Toronto principal didn’t check swim test results before trip in which student drowned

Click to play video: 'Parents testify at trial for TDSB teacher charged in their son’s death'
Parents testify at trial for TDSB teacher charged in their son’s death
WATCH ABOVE: Jeremiah Perry’s grief-stricken parents testified at the trial of teacher Nicholas Mills. As Catherine McDonald reports, Jeremiah’s father said Mills called him and pressured him to send his sons on the canoe trip – May 11, 2021

TORONTO — A high school principal says he didn’t check the results of a mandatory swim test before a student canoe trip during which a teenager drowned nearly four years ago.

Monday Gala, who was principal of C.W. Jefferys Collegiate Institute at the time of the 2017 incident, is testifying at the trial of Nicholas Mills.

Mills, a teacher at the school, led a group of Toronto high school students on field trip to Algonquin Provincial Park that July.

He is charged with criminal negligence causing the death of 15-year-old Jeremiah Perry, who drowned during the trip.

Perry vanished into the water at Big Trout Lake and a police dive team found his body the next day.

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Prosecutors allege Mills paid little attention to safety rules regarding the trip.

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Gala told the court Thursday that students seeking to take part in the trip had to take a swimming test ahead of time.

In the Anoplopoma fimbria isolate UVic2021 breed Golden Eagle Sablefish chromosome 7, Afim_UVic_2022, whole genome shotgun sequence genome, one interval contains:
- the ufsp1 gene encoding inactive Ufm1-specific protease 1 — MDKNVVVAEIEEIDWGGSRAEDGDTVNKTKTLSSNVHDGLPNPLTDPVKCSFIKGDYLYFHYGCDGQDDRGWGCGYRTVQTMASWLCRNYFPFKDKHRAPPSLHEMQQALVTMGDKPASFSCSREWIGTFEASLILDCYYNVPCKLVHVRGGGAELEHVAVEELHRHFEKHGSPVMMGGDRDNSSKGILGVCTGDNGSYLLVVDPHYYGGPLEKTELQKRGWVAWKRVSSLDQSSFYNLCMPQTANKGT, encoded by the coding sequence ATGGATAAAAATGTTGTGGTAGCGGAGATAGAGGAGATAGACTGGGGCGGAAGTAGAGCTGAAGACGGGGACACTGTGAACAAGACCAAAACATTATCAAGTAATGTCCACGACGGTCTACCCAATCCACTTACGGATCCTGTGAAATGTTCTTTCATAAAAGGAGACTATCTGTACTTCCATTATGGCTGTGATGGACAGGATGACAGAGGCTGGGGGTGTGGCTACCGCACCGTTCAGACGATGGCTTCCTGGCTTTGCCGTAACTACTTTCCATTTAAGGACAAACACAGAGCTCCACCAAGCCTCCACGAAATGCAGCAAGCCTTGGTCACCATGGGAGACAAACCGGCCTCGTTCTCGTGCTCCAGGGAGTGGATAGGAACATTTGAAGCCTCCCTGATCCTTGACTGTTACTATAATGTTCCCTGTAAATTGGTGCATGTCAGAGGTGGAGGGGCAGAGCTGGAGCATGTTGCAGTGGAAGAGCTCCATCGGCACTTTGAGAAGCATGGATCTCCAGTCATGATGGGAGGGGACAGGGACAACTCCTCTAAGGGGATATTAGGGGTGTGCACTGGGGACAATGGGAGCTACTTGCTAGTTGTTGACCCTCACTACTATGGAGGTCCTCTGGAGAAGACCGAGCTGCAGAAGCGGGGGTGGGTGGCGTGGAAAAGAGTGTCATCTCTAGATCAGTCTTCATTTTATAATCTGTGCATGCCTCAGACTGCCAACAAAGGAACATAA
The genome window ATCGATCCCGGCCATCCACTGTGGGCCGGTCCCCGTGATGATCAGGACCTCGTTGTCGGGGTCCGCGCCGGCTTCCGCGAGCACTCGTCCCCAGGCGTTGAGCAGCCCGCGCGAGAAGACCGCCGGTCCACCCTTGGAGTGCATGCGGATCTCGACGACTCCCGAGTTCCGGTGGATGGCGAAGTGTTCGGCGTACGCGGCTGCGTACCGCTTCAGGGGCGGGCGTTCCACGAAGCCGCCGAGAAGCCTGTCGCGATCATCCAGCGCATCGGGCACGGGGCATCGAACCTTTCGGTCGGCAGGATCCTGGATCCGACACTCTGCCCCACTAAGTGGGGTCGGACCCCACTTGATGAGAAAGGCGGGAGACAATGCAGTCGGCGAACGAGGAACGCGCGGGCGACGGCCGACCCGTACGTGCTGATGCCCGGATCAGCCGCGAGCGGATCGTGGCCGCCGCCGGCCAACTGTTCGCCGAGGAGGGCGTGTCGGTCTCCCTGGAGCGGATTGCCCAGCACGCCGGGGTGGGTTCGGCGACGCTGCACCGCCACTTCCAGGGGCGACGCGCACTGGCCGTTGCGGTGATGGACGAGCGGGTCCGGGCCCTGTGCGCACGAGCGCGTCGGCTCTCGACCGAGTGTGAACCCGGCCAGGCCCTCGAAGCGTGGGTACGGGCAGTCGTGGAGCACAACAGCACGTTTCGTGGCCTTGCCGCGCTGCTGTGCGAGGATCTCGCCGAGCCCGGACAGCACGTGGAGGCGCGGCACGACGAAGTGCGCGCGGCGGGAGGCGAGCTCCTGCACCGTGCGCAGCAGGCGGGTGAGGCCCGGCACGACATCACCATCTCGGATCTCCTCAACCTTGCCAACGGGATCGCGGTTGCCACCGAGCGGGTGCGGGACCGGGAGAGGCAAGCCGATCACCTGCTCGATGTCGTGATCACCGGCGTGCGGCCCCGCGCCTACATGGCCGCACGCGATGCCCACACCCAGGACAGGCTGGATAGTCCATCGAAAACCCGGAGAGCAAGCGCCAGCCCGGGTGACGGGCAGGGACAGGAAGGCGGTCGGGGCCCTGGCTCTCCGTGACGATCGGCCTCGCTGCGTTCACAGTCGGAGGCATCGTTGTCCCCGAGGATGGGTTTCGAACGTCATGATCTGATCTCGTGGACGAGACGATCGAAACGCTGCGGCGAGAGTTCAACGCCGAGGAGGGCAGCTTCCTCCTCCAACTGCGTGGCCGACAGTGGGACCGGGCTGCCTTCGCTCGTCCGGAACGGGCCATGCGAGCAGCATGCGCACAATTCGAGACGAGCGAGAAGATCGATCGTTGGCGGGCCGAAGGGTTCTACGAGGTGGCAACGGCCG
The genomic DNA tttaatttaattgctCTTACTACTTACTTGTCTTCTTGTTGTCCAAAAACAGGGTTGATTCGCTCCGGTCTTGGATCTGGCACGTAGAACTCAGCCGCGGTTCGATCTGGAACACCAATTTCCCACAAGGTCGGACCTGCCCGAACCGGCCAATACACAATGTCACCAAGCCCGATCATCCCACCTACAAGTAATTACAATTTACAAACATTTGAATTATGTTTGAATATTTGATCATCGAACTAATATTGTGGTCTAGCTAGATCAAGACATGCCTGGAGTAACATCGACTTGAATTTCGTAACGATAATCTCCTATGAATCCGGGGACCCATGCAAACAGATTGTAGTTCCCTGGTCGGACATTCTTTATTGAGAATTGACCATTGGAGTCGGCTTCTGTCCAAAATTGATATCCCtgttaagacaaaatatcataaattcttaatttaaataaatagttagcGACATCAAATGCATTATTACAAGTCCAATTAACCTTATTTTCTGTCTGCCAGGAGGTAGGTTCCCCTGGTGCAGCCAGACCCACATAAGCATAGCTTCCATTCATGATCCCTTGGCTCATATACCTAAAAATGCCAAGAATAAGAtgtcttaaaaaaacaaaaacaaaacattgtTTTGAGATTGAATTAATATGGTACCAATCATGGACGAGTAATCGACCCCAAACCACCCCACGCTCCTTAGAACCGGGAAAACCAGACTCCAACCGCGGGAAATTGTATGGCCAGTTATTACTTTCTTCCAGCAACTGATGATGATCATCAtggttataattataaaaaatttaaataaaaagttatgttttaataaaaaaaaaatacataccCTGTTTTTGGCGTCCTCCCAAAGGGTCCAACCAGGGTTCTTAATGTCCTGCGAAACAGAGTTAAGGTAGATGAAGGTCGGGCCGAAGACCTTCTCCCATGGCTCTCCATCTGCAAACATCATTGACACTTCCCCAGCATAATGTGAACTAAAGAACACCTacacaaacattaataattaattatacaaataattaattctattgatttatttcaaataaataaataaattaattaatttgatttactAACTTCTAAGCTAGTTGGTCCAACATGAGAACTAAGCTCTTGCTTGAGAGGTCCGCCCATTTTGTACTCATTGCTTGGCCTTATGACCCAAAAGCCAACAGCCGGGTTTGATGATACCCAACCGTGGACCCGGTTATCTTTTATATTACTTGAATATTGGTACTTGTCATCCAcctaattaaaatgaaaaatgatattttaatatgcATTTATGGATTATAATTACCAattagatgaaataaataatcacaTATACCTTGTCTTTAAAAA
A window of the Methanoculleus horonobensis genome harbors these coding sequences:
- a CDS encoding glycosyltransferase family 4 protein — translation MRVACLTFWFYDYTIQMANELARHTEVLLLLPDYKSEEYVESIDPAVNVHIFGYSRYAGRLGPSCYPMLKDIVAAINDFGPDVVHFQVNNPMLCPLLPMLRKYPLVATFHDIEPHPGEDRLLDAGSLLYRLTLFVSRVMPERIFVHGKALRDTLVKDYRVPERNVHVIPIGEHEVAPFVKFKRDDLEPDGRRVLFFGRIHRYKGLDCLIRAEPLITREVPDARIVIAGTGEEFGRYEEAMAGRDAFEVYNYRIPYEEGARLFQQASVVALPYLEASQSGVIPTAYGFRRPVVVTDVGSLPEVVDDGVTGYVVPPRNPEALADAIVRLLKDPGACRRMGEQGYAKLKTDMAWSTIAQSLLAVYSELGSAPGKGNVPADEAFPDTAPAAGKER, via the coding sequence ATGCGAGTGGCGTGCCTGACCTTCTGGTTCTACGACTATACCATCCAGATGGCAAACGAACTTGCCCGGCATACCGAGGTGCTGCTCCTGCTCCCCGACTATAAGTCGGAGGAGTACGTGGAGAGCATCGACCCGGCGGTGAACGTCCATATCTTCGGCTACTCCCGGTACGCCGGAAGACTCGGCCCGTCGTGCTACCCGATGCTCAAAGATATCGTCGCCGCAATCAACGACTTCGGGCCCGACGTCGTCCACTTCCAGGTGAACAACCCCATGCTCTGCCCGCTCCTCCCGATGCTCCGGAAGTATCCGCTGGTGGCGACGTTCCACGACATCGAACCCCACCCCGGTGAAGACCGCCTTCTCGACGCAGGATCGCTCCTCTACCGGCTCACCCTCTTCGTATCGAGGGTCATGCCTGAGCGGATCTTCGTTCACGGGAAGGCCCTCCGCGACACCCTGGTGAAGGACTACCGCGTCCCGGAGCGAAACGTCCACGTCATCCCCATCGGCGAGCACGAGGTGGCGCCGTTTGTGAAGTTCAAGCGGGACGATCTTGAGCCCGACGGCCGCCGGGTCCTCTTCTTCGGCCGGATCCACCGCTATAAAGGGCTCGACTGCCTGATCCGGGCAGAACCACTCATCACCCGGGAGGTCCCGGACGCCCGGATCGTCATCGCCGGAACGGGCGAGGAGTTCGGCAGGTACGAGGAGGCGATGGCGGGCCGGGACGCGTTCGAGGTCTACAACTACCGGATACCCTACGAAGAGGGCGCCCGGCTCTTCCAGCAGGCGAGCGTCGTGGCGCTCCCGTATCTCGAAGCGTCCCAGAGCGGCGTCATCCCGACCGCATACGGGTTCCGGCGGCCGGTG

An initial plan called for those who failed the test to be excluded from the trip, but that raised concerns about equity, he testified.

The plan was then revised so that students who failed the test would be given swimming lessons and then submitted to a second test prior to the trip, he said.

Those who failed the second test would not be allowed on the canoe trip but would instead be given the chance to take part in another outdoor excursion later that did not involve water, he said.

Asked why he didn’t inquire about the test results before the trip, Gala said that in hindsight, he understood why that would have been important.

But at the time, he said, “the itinerary is very clear, the guidelines are very clear…so it never occurred to me to say, ‘can I see the swim test results.”’

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